Date: Tue, 10 Aug 2010 08:43:20 -0700
Reply-To: Alan Acock <acock@MAC.COM>
Sender: "SPSSX(r) Discussion" <SPSSX-L@LISTSERV.UGA.EDU>
From: Alan Acock <acock@MAC.COM>
Subject: Re: st: Re: Your paper on Stata,SAS and SPSS
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John Hall indicates that with the limited math/statistics background of his students, the "syntax examples I have seen in Stata, . . . would easily put (them) off." I'm not sure what examples John has seen. Often those shared on statalist are technical and not appropriate to beginning students. If you think about a basic introductory research courses in the social sciences, the actual Stata commands that would be relevant are vastly simpler than those used in SPSS or SAS. For SPSS readers who don't appreciate this, here are a few
examples they might compare to the lengthy syntax needed by SPSS
.table var1 var2, chi2
.ttest var1 var2
.ttest var1, by(gender)
.corr var1 - var10
.regress y x1 x2 x3, beta
.logit y x1 x2 x3, or
If they get a little more advanced and do a Poisson regression, compare the SPSS command to do a Poisson regression to Stata's--Really--try it in SPSS
.poisson y x1 x2 x3
How about doing a principal component "factor" analysis--the default type in SPSS. In Stata the command is:
.factor x1 -x10, pcf
Then, if you want a varimax rotation you have the post estimation command
Stata's goal is "type a little, get a little." The output wastes far less space than does SPSS. There are options and post estimation commands for more advance users. For example, if you want alpha for a 10-item sale you would enter
.alpha var1 - var10
If you wanted item analysis like SPSS or SAS provide, you would enter
.alpha var1 - var10, item
Of course, Stata has excellent menus, but the reason Stata users don't use them as much as SPSS users is less the acknowledged elegance of the SPSS menus than it is the rigid structure of Stata commands resulting in much simpler command structure (syntax) than is found in SPSS. I suspect that if John listed all the procedures he taught in his research methods course, the Stata commands could be all listed on a single page.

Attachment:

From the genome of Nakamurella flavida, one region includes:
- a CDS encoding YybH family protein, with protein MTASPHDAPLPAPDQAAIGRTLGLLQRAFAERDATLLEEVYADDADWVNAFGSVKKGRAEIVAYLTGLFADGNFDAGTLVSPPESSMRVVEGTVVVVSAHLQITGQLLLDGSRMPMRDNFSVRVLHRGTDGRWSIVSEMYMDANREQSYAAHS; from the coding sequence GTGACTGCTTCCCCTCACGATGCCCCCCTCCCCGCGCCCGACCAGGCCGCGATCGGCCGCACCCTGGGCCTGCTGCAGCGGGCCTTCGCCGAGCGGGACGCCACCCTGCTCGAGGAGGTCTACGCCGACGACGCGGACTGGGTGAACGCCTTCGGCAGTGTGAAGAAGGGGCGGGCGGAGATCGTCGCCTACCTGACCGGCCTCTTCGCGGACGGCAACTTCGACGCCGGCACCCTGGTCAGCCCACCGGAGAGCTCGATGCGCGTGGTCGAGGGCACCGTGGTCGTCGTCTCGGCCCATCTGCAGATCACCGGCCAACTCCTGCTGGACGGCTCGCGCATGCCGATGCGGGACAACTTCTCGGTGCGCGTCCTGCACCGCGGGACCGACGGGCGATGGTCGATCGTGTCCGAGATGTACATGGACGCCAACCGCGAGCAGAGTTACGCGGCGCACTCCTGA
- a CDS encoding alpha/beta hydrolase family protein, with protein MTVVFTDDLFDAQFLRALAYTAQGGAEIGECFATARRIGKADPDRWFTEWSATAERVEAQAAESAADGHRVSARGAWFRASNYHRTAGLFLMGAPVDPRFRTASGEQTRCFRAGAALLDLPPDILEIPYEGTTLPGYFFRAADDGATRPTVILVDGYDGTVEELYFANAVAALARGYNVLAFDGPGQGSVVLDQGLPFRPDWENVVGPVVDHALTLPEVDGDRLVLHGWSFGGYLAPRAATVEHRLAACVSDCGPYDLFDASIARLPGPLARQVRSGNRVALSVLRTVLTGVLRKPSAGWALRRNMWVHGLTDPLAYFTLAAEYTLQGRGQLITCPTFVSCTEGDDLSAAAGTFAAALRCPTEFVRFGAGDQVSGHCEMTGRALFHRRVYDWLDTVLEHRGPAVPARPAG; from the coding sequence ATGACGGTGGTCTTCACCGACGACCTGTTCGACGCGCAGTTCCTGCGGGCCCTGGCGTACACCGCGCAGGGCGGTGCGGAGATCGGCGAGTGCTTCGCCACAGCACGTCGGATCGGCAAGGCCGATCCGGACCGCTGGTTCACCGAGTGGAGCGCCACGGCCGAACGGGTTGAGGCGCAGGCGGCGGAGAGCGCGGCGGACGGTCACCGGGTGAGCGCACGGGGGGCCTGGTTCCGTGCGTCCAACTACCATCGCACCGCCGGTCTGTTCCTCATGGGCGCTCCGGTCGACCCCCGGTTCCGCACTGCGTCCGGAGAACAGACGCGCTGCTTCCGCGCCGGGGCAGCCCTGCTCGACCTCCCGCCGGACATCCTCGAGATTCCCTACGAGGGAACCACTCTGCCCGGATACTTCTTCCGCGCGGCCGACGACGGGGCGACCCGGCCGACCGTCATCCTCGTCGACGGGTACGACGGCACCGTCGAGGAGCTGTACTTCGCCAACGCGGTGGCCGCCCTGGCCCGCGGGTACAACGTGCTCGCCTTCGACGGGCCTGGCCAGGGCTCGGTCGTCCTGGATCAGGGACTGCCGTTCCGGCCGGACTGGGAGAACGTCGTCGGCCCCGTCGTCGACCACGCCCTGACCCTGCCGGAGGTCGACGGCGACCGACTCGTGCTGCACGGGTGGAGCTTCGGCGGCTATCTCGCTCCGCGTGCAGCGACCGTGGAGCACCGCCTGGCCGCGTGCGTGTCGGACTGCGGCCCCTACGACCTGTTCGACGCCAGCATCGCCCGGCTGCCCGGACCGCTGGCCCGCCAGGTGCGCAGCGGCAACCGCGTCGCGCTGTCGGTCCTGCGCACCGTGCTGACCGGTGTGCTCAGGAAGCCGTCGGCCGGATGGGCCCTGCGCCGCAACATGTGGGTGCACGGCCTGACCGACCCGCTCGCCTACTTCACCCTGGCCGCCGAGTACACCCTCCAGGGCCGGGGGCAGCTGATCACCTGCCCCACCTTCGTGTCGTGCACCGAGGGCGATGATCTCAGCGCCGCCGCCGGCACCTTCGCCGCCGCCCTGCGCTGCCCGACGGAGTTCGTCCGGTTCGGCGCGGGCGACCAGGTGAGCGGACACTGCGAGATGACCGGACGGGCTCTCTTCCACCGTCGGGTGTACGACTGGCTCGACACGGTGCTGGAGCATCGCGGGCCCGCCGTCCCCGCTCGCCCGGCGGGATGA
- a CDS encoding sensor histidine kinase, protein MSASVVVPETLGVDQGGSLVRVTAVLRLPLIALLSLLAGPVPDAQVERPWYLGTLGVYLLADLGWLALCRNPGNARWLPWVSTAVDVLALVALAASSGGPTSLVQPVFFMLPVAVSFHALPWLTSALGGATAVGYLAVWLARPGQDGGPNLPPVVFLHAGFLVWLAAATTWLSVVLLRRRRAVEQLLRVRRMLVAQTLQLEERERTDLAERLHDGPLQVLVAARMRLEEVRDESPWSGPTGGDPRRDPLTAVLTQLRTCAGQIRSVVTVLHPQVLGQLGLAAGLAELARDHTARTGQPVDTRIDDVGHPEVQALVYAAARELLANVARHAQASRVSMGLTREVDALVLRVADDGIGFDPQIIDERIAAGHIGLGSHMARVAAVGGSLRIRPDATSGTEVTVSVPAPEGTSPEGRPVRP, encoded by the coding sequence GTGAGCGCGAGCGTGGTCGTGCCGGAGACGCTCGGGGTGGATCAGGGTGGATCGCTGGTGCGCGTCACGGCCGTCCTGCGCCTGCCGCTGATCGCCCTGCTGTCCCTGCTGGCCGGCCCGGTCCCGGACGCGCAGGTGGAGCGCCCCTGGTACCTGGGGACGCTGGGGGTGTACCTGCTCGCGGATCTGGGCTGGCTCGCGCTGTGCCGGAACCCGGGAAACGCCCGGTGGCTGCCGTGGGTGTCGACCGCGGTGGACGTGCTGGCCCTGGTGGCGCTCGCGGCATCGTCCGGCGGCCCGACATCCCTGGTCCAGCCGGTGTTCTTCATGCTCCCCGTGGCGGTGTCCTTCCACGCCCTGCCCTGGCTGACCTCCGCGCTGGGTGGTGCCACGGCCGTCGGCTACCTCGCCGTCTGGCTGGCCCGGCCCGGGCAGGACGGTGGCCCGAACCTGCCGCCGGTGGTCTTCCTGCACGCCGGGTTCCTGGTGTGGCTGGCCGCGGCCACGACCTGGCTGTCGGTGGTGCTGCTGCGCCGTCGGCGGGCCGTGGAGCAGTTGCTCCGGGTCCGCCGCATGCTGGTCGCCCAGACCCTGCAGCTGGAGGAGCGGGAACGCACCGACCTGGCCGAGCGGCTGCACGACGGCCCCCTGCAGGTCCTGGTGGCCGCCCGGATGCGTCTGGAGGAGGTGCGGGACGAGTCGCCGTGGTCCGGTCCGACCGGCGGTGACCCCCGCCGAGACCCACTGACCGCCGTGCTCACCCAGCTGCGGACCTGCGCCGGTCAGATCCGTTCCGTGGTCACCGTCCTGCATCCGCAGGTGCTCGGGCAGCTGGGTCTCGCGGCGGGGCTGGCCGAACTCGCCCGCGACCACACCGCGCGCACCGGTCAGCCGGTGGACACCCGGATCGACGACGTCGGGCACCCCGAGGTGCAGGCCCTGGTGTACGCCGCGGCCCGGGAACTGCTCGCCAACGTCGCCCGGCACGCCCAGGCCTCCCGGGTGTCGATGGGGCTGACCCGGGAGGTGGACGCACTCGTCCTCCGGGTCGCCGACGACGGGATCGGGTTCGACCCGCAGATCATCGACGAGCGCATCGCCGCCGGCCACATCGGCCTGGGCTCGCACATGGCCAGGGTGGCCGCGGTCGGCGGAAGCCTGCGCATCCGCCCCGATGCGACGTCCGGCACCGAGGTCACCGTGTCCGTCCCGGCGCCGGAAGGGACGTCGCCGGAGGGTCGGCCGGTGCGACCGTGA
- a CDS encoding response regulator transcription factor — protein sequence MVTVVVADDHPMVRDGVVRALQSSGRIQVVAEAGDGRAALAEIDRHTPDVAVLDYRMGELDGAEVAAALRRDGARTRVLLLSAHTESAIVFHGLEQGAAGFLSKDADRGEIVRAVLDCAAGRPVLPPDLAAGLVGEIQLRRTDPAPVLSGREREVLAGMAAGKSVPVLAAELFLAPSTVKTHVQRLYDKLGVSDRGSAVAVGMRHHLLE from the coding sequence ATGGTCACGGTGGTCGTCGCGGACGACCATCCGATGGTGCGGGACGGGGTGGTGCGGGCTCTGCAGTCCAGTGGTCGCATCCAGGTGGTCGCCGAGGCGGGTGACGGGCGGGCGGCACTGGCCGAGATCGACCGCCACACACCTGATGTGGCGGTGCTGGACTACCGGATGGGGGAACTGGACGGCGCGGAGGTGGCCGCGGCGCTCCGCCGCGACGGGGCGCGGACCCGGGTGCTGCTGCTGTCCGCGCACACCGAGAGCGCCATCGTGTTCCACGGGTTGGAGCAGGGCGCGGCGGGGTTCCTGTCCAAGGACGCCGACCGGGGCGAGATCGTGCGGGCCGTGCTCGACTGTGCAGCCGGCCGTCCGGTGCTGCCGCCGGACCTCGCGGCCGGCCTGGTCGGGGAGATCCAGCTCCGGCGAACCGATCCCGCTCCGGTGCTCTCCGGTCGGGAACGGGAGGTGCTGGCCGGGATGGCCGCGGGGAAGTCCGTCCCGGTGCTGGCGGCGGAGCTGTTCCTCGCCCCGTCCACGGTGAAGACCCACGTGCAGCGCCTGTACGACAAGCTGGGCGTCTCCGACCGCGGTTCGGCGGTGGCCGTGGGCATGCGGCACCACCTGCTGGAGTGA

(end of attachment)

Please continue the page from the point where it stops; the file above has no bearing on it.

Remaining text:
Although Stata is vastly more powerful than SPSS for advanced statistical applications (as well as a fraction of the cost), Stata is also much less cumbersome for elementary applications. I was motivated to write my "Gentle Introduction to Stata" (StataPress), because many books about Stata focused on advanced applications and many social/behavioral scientists had the notion that Stata was just for advanced users. I believe that the advantages of Stata are even greater for beginners--not to mention offering them greater opportunity for growth.
On Aug 10, 2010, at Tue Aug 5 2:02 , John F Hall wrote:
> Thanks for your prompt and appreciative reply.
> For the kind of students I used to teach (no previous computing, statistics (or even much maths) I'm still not convinced about Stata. Most of them came from backgrounds in sociology and related subjects and Stata seems to me to be heavily statistical. From the syntax examples I have seen in Stata, they would be easily put off. However, modern students are very different: all have their own computers or laptops and I'm targeting the ones with PCs, Windows and Word (those with Mac and Linux will have to wait for someone to convert my tutorials, but there's nothing to stop them having a quick peep).
> I can see why some people in "survey research methods" are switching, but they have a very narrow definition and they're more into the statistical aspects such as sampling bias, non-response etc, rather than the substance of the survey. In the UK that has always been a major difference in the definition of "survey methods". It's unfortunate (a bit like the false distinction between qualitative and quantitative) but I'm afraid technique currently has dominance over content in some quarters.
> There has also been an interesting exchange between a bunch of Brits on the relationship of the then Social Science Research Council (funding agency) to the development of quantitative methods, with special reference to sociology. Jennifer Platt (Emeritus Prof of Sociology, Sussex) is the official historian of the Briitish Sociological Association and recently presented a paper at the World Congress of Sociology, Gothenberg, in a session for the Resarch Cttee on the History of Sociology about deliberate attempts to change the direction of sociology. She made the mistake of contacting me (in my capacity as Editor of Quantitative Sociology Newsletter, which ceased publication in 1984). I haven't seen her for 20 years, but I have a vivid (if not always 100% accurate) memory and managed to track down most of the people who were active in promoting or enabling quantitative methods and/or computing in sociological research in the UK in the 1970s. Poor Jennifer is now buried in mounds of fascinating, detailed and learned reminiscences!